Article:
Don't Blame Zimmerman

Ryan's having the year all Nats fans have been waiting for

Don't blame Ryan Zimmerman for the Nats' crappy record.

Last night's homer extended his club-record hitting streak to 19 games.  He's hit safely in all but one.

He's finally hitting like all Nats fans thought and hoped he would when they drafted him in 2005 and anointed him the "Face of the Franchise."

Ryan's up to a .289/ .354/ .544 (batting/on-base/slugging) line.  All of those are career highs (except for the cup o' joe he had in '05).

What's changed for him?  He's getting more loft on the ball, for one.  He's hitting a lot more fly balls than he has in the past few seasons -- where runners on often resulted in an easy DP grounder.  Not only is he hitting 'em, but he's hitting them further -- the percentage of flyballs he hits that leave the park is a career high.

Short version: he's driving the ball.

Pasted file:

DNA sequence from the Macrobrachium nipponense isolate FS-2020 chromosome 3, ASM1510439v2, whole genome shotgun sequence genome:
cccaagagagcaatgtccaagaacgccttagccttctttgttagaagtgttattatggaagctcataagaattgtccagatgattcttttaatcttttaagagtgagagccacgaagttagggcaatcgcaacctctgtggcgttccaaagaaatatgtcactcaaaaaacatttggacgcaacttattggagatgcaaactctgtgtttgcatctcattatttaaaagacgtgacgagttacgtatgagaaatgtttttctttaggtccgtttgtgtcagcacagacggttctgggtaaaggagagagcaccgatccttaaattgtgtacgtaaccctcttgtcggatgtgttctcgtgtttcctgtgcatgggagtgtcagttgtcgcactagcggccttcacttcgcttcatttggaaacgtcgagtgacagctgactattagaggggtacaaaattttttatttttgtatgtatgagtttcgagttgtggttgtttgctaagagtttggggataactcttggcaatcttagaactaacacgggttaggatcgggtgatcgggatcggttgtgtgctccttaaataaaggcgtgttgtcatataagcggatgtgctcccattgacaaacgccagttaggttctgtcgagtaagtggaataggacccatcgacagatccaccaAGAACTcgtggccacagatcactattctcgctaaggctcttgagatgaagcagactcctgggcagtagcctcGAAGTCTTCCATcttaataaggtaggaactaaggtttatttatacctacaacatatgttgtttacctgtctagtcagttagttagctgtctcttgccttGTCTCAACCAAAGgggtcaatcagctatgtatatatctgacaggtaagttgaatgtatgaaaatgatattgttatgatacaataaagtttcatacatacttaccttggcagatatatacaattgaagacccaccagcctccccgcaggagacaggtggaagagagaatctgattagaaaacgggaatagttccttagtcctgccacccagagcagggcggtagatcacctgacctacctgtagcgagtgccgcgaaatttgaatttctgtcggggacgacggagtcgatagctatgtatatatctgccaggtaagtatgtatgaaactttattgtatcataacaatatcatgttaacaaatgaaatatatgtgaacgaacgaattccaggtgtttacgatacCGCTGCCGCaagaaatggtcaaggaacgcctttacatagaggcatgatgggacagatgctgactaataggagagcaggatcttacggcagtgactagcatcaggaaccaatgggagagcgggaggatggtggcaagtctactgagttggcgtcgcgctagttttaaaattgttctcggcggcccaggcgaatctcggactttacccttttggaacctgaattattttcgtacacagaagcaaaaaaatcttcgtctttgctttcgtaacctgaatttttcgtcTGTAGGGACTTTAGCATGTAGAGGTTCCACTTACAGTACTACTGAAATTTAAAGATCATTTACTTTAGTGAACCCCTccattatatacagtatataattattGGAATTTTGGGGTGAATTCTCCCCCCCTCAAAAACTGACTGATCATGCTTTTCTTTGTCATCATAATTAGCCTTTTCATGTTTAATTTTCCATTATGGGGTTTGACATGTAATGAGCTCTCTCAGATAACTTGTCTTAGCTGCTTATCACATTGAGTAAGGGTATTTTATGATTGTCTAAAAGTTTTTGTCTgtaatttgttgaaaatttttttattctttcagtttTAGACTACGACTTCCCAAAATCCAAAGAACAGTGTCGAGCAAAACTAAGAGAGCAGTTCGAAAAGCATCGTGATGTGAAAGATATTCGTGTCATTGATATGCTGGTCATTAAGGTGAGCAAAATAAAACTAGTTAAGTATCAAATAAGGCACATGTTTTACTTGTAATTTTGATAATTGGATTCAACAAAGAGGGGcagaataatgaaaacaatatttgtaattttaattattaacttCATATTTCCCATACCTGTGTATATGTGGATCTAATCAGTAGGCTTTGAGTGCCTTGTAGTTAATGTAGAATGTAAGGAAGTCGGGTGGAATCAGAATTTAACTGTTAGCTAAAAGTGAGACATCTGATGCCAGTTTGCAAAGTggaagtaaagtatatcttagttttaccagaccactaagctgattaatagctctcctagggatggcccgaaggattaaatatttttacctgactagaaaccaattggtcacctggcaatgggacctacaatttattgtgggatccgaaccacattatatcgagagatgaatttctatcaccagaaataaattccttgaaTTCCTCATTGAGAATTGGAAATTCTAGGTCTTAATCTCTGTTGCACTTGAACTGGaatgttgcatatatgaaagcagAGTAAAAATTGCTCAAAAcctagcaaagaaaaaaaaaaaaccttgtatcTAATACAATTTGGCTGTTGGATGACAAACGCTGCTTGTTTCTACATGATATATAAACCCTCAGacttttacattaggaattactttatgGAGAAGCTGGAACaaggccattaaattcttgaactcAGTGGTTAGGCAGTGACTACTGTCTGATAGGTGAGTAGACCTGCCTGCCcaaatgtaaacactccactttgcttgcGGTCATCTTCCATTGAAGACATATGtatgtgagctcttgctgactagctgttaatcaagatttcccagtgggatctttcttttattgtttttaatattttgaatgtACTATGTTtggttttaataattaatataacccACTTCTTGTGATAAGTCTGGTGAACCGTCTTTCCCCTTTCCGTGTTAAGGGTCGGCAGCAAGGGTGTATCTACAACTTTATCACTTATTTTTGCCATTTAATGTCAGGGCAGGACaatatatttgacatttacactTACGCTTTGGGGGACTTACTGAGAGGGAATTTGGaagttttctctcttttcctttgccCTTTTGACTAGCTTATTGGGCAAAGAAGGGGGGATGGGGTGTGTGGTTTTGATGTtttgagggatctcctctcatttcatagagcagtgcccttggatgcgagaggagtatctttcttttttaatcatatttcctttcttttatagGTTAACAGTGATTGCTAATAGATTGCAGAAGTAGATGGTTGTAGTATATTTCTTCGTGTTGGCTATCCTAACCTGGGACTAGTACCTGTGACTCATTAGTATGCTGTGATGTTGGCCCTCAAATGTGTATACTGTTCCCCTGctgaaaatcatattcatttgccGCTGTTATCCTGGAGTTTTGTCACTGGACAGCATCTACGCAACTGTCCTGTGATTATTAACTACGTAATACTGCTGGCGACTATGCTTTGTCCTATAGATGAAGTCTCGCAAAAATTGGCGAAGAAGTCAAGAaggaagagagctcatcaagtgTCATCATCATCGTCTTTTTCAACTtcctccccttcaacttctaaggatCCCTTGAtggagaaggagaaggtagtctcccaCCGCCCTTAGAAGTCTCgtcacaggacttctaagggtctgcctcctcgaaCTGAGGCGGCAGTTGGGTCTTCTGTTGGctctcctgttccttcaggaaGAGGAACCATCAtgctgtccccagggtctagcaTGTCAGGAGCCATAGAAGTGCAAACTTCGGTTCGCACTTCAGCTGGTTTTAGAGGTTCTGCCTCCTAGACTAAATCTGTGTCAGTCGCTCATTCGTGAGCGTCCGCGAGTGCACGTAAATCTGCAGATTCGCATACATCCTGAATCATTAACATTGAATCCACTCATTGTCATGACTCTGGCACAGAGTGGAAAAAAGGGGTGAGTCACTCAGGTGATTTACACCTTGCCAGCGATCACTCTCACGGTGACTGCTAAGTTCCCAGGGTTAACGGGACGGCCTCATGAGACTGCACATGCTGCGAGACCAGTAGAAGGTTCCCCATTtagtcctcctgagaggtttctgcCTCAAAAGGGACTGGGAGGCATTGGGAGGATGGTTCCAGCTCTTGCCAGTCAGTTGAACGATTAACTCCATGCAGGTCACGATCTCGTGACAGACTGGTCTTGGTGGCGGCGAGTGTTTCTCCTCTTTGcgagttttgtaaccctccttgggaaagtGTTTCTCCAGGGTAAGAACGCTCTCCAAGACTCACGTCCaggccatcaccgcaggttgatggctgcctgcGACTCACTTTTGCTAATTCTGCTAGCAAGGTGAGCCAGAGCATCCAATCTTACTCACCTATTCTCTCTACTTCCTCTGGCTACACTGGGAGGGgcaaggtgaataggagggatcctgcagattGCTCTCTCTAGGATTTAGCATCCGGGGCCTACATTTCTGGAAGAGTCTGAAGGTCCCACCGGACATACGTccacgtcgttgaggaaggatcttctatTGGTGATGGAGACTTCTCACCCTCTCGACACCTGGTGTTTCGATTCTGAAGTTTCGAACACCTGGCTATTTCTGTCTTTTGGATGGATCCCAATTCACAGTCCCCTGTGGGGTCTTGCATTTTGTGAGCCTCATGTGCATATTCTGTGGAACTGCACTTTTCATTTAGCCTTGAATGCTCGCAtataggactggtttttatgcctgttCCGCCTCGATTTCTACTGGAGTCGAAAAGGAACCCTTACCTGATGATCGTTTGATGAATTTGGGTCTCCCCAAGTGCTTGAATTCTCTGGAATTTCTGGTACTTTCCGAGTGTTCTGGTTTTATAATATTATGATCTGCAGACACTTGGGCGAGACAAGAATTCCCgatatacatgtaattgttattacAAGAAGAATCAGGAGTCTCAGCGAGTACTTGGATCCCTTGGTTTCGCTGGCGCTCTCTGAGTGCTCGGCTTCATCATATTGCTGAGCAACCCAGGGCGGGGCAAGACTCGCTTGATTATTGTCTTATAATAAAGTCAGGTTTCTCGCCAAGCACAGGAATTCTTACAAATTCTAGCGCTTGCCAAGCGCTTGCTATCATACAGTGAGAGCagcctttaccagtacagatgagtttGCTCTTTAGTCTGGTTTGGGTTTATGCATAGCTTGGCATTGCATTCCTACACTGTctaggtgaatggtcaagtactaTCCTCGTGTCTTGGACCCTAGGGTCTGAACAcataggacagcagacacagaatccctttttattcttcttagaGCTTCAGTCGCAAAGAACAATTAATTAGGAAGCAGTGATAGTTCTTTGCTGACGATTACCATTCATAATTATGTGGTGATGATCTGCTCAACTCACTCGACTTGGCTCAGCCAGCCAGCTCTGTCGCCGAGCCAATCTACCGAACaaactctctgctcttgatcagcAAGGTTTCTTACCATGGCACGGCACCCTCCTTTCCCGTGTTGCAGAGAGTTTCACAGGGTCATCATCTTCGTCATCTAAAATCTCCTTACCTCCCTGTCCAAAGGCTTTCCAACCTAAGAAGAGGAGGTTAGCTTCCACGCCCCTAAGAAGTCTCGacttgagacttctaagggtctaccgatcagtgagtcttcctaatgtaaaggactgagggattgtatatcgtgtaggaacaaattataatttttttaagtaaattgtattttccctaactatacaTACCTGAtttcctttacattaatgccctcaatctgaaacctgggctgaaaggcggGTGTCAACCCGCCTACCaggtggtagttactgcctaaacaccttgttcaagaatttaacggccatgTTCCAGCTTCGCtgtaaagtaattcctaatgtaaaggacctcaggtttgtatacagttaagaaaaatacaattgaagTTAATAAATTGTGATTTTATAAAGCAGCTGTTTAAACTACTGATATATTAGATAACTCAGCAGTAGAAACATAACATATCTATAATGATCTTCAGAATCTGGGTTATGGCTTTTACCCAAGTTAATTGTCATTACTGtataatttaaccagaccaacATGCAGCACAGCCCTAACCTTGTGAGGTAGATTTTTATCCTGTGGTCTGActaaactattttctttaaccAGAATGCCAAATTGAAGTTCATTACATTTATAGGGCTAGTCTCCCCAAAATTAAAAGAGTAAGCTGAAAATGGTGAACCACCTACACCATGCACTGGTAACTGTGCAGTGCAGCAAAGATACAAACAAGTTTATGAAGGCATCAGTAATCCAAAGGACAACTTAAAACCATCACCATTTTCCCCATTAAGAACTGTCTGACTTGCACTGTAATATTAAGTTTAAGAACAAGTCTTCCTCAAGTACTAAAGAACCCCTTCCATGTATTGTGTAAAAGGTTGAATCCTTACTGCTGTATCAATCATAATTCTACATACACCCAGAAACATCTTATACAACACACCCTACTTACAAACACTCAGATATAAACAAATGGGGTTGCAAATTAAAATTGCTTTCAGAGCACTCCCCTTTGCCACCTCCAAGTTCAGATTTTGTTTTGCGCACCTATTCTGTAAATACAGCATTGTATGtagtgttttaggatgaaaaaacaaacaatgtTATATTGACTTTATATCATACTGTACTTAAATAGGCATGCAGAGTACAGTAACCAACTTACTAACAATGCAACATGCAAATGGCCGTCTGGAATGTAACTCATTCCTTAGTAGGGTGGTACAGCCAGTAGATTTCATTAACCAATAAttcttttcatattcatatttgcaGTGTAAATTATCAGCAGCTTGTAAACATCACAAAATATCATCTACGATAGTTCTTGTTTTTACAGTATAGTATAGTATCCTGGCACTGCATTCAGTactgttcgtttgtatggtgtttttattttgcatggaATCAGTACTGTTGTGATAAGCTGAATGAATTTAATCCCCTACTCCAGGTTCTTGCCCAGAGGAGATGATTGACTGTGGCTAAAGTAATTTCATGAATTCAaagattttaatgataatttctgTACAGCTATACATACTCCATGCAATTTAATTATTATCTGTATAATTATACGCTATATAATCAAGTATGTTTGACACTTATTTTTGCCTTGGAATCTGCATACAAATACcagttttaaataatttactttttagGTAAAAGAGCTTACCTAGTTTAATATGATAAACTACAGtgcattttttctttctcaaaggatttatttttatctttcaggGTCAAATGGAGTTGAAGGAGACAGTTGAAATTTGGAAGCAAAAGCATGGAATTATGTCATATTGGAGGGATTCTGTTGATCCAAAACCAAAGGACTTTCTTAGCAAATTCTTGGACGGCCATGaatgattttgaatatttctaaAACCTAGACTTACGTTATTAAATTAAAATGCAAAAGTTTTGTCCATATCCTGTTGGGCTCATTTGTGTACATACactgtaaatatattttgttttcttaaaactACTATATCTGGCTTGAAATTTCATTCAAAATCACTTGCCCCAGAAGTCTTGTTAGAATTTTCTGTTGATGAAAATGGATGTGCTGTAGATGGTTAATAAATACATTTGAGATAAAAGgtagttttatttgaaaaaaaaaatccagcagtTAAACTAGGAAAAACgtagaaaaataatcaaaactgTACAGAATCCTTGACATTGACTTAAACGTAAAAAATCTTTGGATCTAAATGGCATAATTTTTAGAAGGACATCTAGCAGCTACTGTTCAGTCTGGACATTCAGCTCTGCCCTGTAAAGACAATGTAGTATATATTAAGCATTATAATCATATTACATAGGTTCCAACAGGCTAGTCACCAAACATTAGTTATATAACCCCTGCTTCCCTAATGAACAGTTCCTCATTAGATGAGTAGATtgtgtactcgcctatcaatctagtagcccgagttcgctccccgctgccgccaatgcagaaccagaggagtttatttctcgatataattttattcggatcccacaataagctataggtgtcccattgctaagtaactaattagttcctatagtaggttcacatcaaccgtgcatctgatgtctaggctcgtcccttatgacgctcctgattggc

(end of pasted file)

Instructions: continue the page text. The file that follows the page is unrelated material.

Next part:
Might that be the influence of new hitting coach Rick Eckstein?  The old batting coach placed an emphasis on hitting for contact, especially going the other way.  Eck's more of a wait for YOUR strike kind of instructor. 

Although Single-N is going the other way, he's doing so with power, hammering those pitches -- non-pitcher's pitches -- on the outer half of the plate.

But just as likely, it's that we're seeing a Zimmerman who's finally healthy.

Last season, he started the year with hamate problems.  The tiny little bone in the wrist often causes big problems for power hitters.  Once he came back, a shoulder problem hampered him for most of the middle of the season.

Better instruction, healthy body, and just the natural progression of a kid who was in the majors when he was 20: the Zimmerman we're seeing today, is the one we all hoped for.

Chris Needham used to write Capitol Punishment.  He still wishes he'd drop more surprise bunts down.

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